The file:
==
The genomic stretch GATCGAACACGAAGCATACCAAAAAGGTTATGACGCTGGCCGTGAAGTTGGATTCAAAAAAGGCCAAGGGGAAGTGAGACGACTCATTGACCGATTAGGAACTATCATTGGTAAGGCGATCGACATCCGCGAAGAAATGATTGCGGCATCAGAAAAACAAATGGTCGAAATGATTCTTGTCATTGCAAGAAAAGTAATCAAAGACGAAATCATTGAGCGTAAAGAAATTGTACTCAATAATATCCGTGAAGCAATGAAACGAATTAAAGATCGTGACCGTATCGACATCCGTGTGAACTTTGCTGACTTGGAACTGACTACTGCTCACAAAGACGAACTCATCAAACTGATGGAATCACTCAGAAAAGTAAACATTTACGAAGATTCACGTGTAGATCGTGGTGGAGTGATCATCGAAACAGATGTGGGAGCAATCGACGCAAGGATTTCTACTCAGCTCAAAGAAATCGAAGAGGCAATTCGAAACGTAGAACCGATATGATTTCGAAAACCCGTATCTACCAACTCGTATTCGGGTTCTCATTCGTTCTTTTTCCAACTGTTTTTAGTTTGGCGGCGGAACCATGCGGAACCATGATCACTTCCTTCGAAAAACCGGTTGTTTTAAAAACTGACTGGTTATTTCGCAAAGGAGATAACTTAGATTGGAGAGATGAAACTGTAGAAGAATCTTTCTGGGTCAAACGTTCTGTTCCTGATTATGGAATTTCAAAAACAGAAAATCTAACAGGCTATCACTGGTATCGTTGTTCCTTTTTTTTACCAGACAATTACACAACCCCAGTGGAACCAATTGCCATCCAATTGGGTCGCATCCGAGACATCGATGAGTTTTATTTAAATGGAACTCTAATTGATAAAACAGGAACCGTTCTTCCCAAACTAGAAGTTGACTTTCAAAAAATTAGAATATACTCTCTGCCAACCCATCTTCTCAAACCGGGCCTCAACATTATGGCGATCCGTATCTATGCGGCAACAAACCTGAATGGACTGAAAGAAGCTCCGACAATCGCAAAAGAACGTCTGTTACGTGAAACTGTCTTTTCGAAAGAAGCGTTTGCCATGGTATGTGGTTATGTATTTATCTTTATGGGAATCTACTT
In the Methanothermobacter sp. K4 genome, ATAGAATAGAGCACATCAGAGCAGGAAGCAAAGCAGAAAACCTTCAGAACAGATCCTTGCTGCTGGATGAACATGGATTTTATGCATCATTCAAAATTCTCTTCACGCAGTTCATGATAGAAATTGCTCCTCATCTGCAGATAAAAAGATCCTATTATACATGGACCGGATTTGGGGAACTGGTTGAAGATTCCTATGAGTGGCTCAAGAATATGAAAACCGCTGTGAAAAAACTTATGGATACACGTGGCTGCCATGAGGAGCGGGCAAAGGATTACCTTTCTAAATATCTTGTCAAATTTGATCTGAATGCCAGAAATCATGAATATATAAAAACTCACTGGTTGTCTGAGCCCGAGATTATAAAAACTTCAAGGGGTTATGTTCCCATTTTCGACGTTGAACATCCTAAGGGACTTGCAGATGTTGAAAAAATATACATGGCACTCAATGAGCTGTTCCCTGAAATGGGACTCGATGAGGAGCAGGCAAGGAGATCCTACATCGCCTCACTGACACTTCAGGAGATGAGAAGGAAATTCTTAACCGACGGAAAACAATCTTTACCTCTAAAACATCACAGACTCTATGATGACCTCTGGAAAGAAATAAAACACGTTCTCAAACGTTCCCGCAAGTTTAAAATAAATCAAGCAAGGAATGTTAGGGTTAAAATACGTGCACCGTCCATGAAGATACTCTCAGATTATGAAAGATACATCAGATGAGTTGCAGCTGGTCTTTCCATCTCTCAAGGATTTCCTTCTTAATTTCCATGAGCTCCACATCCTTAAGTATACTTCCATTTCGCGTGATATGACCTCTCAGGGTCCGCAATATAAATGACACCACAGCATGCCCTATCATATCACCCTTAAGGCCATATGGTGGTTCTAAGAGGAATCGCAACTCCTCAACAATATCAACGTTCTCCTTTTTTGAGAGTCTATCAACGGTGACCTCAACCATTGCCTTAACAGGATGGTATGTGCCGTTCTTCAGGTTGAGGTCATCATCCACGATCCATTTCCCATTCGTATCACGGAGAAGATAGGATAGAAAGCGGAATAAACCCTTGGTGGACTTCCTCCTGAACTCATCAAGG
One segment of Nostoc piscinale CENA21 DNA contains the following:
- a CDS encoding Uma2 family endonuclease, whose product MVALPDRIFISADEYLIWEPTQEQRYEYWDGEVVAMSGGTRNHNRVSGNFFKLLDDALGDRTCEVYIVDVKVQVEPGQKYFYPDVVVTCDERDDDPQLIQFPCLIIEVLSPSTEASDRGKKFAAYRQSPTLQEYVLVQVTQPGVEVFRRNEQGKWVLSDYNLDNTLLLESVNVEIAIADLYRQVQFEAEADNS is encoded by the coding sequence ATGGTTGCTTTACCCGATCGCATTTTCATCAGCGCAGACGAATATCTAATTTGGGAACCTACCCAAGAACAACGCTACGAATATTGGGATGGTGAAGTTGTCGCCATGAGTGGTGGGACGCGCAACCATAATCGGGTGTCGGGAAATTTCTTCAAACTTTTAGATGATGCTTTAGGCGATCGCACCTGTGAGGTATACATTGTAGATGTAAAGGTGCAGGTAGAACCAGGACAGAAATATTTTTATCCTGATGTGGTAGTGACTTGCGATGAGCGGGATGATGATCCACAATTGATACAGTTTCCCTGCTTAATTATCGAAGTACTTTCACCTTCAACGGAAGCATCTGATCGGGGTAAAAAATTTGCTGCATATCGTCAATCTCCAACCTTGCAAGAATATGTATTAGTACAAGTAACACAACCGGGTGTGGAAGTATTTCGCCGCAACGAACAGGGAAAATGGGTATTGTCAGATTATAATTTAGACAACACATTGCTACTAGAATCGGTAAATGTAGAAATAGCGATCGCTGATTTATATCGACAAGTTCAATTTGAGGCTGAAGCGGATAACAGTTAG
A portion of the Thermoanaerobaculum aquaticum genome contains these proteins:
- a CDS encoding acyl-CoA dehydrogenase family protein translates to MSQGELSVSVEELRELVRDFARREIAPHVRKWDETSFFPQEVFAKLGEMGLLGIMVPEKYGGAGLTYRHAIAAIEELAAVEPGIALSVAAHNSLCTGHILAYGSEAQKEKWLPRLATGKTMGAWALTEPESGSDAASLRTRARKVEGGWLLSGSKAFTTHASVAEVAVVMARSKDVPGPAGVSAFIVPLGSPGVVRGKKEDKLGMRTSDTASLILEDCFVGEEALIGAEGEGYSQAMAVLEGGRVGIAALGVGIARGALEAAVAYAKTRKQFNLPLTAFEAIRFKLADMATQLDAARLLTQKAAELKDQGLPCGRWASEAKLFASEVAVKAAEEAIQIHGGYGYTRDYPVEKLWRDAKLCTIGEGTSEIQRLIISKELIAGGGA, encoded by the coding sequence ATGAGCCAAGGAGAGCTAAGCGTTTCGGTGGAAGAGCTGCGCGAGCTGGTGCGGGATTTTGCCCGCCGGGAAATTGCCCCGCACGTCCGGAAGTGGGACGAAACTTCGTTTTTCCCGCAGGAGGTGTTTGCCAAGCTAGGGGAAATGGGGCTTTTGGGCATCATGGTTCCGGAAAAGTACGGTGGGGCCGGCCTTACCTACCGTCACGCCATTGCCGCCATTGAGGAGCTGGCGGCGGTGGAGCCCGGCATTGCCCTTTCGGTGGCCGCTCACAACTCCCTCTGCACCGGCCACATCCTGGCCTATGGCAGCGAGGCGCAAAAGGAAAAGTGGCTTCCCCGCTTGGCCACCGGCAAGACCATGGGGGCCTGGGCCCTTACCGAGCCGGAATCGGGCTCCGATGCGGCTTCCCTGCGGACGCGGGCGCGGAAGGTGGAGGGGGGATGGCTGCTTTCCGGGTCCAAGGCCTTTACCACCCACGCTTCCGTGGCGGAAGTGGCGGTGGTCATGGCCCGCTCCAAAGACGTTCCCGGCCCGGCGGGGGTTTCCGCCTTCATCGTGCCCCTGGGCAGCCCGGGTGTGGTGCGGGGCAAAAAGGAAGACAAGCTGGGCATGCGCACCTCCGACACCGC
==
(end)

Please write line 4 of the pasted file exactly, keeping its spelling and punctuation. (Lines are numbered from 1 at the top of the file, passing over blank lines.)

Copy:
- a CDS encoding Uma2 family endonuclease, whose product MVALPDRIFISADEYLIWEPTQEQRYEYWDGEVVAMSGGTRNHNRVSGNFFKLLDDALGDRTCEVYIVDVKVQVEPGQKYFYPDVVVTCDERDDDPQLIQFPCLIIEVLSPSTEASDRGKKFAAYRQSPTLQEYVLVQVTQPGVEVFRRNEQGKWVLSDYNLDNTLLLESVNVEIAIADLYRQVQFEAEADNS is encoded by the coding sequence ATGGTTGCTTTACCCGATCGCATTTTCATCAGCGCAGACGAATATCTAATTTGGGAACCTACCCAAGAACAACGCTACGAATATTGGGATGGTGAAGTTGTCGCCATGAGTGGTGGGACGCGCAACCATAATCGGGTGTCGGGAAATTTCTTCAAACTTTTAGATGATGCTTTAGGCGATCGCACCTGTGAGGTATACATTGTAGATGTAAAGGTGCAGGTAGAACCAGGACAGAAATATTTTTATCCTGATGTGGTAGTGACTTGCGATGAGCGGGATGATGATCCACAATTGATACAGTTTCCCTGCTTAATTATCGAAGTACTTTCACCTTCAACGGAAGCATCTGATCGGGGTAAAAAATTTGCTGCATATCGTCAATCTCCAACCTTGCAAGAATATGTATTAGTACAAGTAACACAACCGGGTGTGGAAGTATTTCGCCGCAACGAACAGGGAAAATGGGTATTGTCAGATTATAATTTAGACAACACATTGCTACTAGAATCGGTAAATGTAGAAATAGCGATCGCTGATTTATATCGACAAGTTCAATTTGAGGCTGAAGCGGATAACAGTTAG